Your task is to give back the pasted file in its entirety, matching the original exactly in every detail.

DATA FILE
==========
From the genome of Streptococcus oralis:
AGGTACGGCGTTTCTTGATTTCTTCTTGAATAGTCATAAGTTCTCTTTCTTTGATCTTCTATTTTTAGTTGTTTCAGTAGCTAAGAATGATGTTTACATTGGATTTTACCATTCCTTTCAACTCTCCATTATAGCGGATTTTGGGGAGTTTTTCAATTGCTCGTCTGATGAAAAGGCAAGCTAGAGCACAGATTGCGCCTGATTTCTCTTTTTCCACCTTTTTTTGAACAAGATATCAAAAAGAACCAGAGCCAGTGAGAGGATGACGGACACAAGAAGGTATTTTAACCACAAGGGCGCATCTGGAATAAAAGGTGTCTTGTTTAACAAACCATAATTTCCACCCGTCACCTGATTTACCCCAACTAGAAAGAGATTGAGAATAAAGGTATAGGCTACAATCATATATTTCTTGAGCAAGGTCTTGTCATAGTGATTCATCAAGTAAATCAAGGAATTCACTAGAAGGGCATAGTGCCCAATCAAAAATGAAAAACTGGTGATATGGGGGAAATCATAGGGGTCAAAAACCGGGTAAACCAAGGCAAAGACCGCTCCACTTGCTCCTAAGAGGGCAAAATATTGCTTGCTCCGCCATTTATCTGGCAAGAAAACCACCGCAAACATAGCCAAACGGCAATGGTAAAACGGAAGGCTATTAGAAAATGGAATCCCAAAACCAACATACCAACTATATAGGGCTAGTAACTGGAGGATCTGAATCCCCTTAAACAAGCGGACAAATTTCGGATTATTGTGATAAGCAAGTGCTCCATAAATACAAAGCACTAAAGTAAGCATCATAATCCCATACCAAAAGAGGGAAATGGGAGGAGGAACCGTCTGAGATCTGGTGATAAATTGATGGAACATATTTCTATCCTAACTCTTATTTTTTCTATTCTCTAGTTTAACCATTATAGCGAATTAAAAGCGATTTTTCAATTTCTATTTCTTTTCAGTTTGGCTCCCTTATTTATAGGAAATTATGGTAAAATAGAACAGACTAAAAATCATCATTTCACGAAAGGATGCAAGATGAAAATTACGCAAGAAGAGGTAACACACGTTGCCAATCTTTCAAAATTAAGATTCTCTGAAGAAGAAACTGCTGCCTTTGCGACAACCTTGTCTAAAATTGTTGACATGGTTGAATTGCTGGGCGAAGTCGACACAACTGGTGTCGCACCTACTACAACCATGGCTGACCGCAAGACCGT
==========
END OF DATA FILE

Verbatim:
From the genome of Streptococcus oralis:
AGGTACGGCGTTTCTTGATTTCTTCTTGAATAGTCATAAGTTCTCTTTCTTTGATCTTCTATTTTTAGTTGTTTCAGTAGCTAAGAATGATGTTTACATTGGATTTTACCATTCCTTTCAACTCTCCATTATAGCGGATTTTGGGGAGTTTTTCAATTGCTCGTCTGATGAAAAGGCAAGCTAGAGCACAGATTGCGCCTGATTTCTCTTTTTCCACCTTTTTTTGAACAAGATATCAAAAAGAACCAGAGCCAGTGAGAGGATGACGGACACAAGAAGGTATTTTAACCACAAGGGCGCATCTGGAATAAAAGGTGTCTTGTTTAACAAACCATAATTTCCACCCGTCACCTGATTTACCCCAACTAGAAAGAGATTGAGAATAAAGGTATAGGCTACAATCATATATTTCTTGAGCAAGGTCTTGTCATAGTGATTCATCAAGTAAATCAAGGAATTCACTAGAAGGGCATAGTGCCCAATCAAAAATGAAAAACTGGTGATATGGGGGAAATCATAGGGGTCAAAAACCGGGTAAACCAAGGCAAAGACCGCTCCACTTGCTCCTAAGAGGGCAAAATATTGCTTGCTCCGCCATTTATCTGGCAAGAAAACCACCGCAAACATAGCCAAACGGCAATGGTAAAACGGAAGGCTATTAGAAAATGGAATCCCAAAACCAACATACCAACTATATAGGGCTAGTAACTGGAGGATCTGAATCCCCTTAAACAAGCGGACAAATTTCGGATTATTGTGATAAGCAAGTGCTCCATAAATACAAAGCACTAAAGTAAGCATCATAATCCCATACCAAAAGAGGGAAATGGGAGGAGGAACCGTCTGAGATCTGGTGATAAATTGATGGAACATATTTCTATCCTAACTCTTATTTTTTCTATTCTCTAGTTTAACCATTATAGCGAATTAAAAGCGATTTTTCAATTTCTATTTCTTTTCAGTTTGGCTCCCTTATTTATAGGAAATTATGGTAAAATAGAACAGACTAAAAATCATCATTTCACGAAAGGATGCAAGATGAAAATTACGCAAGAAGAGGTAACACACGTTGCCAATCTTTCAAAATTAAGATTCTCTGAAGAAGAAACTGCTGCCTTTGCGACAACCTTGTCTAAAATTGTTGACATGGTTGAATTGCTGGGCGAAGTCGACACAACTGGTGTCGCACCTACTACAACCATGGCTGACCGCAAGACCGT